"Maison Heidi" sounds like the symbiosis of French hospitality and Swiss alpine flair. And that fits in two senses. Not only are both languages spoken in the Bernese Jura, but the house (maison) was last occupied by a woman named Heidi. At the request of the former owners, the foundation saved the house from permanent decay after it had been vacant for almost eighty years. The farmhouse was built in 1684 and reopened in 2022 after extensive renovation work.
The eat-in kitchen with the imposing smoking vault is the heart of the house. Meat used to be smoked here under the ceiling. This was so common in the region and so almost every family had their own "fumoir". Vaulted kitchens are the flagship of Jurassic architecture and are mostly built of limestone. You used to climb over the tiled stove through a hatch into the bedroom where the whole family slept.
Today there is plenty of room for four people in the "Maison Heidi". The modern kitchen is integrated into the old vault. The cheerful blue kitchen chairs match the stoneware and the old kitchen buffet. The bathroom has been completely renovated and is fitted with tasteful mosaic tiles in dusky pink. The designer furniture is reserved and the focus is on the unusual architecture of the building.
In summer there are various seating options in front of the house under the arbor or in the garden - including a herb and berry garden from which guests can help themselves. The house is on the edge of a small village surrounded by beautiful nature. There are no shops here, but lots of local producers.
If you like, you can take a look backstage on our blog.
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ArchitectureEverything that could be preserved was preserved during the gentle renovation. With the help of the knowledge of regional craftsmen and using regional materials, only the essentials were replaced. Despite being vacant for many years, the structure of the house was very well preserved and is therefore energy-efficient per se, since the old construction methods have always had to withstand the weather.
The caretakers commissioned by the foundation are part of the local population. In addition to saving the historic buildings, the idea behind the foundation is to bring career prospects and added value to regions that are often affected by emigration through jobs and tourism. At the beginning of their work, the caretakers are trained in the topics of building culture and introduced to the building culture history of the house. Upon arrival, guests receive a tour of the house with explanations of the construction and architecture. The "Foundation for Holidays in a Monument" was founded in 2005 to protect historic houses in Switzerland from decay, demolition or vacancy. The oldest buildings are from the early fourteenth century, the youngest house from 1933. The houses are often donations from the owners, who do not have the opportunity to rehabilitate the buildings. The foundation then collects donations and, whenever possible, looks for local architects and craftsmen who will restore and refurbish the building as true to the original as possible. The rental income from the objects rented out as holiday homes covers the running costs and guarantees the preservation of the houses. In this way, the foundation combines monument protection with sustainable tourism. In this way, not only history can be vividly experienced, but at the same time appreciation for the architecture, sustainability through the preservation of the houses and the identity of the region is conveyed. The foundation now offers over fifty objects in Switzerland that could not be more different - just as different as their exciting stories.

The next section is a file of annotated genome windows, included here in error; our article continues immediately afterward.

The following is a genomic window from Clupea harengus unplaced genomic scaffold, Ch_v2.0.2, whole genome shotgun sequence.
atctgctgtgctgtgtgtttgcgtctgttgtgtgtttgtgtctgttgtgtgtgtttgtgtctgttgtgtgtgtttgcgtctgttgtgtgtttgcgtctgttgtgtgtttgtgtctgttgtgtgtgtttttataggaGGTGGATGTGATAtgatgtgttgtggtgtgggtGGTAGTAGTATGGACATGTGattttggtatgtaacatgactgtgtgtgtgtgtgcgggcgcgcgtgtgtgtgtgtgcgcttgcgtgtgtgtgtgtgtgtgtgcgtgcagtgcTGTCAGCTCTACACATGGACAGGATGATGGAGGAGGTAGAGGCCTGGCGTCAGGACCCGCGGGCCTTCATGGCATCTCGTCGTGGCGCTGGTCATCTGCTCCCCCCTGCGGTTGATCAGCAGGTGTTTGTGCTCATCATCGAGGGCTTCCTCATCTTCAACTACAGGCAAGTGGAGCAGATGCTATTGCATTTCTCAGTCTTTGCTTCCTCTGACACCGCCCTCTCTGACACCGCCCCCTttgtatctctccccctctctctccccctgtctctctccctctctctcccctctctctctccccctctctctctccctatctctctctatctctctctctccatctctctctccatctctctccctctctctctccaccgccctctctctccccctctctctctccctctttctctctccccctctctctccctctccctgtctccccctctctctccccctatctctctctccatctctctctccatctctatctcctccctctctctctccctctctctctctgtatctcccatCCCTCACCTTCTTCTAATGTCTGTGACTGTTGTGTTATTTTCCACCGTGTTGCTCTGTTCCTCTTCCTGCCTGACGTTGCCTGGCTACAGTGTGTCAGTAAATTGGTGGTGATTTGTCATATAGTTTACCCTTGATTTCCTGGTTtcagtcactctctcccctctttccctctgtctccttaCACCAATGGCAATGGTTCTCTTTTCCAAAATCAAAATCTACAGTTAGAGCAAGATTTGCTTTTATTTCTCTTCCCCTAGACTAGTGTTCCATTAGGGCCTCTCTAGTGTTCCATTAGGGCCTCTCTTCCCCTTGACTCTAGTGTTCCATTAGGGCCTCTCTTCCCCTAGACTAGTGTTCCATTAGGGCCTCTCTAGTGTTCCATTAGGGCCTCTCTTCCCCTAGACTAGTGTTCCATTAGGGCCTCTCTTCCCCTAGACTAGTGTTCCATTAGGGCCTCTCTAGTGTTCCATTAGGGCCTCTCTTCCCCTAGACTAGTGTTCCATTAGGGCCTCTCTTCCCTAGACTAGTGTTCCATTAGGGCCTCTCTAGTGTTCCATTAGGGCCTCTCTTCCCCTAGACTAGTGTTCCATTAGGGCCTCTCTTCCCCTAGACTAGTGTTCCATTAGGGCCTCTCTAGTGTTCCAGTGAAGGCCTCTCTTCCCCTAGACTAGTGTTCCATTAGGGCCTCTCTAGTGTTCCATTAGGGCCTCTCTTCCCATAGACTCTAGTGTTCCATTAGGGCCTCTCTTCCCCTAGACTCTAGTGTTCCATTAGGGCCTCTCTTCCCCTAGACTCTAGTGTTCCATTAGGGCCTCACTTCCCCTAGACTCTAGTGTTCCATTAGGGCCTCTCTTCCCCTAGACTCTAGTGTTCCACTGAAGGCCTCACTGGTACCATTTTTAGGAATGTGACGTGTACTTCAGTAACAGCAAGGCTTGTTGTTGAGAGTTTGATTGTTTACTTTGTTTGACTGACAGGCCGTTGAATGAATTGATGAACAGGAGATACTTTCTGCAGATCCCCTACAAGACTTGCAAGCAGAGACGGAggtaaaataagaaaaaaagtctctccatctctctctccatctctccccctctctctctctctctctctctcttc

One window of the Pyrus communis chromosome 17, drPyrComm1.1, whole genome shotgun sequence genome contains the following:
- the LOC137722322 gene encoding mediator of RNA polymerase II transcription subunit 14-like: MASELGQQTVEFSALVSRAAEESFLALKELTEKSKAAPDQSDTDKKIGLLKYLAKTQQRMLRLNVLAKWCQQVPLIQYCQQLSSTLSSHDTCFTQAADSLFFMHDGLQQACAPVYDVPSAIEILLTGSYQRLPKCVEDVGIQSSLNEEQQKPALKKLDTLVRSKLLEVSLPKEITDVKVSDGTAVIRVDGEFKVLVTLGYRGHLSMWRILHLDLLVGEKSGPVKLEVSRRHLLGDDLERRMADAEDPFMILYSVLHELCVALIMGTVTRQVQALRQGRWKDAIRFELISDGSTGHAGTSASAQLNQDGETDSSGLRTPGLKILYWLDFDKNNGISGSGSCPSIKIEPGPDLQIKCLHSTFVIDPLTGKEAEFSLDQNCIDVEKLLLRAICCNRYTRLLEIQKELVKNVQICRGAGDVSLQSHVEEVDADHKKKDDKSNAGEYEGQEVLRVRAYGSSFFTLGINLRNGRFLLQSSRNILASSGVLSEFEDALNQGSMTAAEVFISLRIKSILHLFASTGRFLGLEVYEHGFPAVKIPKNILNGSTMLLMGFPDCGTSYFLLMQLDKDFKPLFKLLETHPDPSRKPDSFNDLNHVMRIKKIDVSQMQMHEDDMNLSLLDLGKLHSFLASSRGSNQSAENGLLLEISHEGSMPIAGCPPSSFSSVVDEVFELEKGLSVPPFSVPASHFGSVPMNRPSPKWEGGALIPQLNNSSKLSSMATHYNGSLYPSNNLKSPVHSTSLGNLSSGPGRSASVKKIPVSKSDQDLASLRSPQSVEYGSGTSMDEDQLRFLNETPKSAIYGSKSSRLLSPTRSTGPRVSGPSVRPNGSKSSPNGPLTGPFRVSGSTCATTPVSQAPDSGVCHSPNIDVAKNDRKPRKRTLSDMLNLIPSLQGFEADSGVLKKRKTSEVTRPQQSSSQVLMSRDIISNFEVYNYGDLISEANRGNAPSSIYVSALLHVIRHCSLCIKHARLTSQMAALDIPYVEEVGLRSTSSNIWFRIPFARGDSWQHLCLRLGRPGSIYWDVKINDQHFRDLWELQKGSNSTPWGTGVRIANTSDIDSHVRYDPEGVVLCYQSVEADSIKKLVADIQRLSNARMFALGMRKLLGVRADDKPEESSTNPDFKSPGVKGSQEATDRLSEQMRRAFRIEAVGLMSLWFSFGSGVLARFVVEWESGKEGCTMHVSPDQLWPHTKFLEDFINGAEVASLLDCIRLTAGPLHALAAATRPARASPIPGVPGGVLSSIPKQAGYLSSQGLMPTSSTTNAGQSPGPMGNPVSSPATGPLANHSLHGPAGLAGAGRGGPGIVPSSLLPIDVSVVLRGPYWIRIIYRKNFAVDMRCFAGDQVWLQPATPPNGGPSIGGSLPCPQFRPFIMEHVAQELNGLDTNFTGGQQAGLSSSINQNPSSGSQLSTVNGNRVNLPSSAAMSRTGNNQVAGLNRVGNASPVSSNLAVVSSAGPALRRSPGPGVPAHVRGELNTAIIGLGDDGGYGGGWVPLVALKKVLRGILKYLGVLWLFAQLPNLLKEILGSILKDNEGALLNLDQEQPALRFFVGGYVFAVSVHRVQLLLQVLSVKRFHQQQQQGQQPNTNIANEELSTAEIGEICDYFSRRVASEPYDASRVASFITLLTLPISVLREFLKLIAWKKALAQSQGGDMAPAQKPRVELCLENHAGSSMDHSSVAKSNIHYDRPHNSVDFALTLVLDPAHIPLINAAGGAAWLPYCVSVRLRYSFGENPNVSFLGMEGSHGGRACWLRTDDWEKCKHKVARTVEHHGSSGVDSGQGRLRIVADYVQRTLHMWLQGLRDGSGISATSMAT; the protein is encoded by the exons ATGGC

EnvironmentThe Maison Heide has underfloor heating, which is operated by a geothermal probe. The house is very well connected to the public transport network. It was built in 1684, which in and of itself means maximum embodied energy savings. The quality with which houses were built back then cannot be surpassed today. Therefore, the structure of the house was very well preserved despite being vacant for many years. Thanks to gentle maintenance, this will now last for centuries to come. The high-quality furnishing contributes to the fact that it is preserved for a long time despite frequent use. The waste is recycled and it is cleaned with natural detergents.
Das im Jahr 1684 erbaute Maison Heidi liegt idyllisch am Ende des Dorfes Souboz mit Ausblick auf Wiese und Wald. Die Lage ist geprägt von der Ruhe und der direkten Natur. Das Haus besteht aus einem steinernen Wohnteil und einen Ökonomieteil aus Holz.
Fotos: Gataric Fotografie
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It takes about an hour to drive from Bern to Maison Heidi (75 km). It is about 1.5 hours (116 km) from Zurich, about 2 hours (127 km) from Lausanne, about 2.5 hours (183 km) from Constance and about 4 hours (330 km) from Stuttgart. The exact address can be found on the website.
There is a bus connection from the train station in Moutoz. Note: there are no buses on Saturdays.
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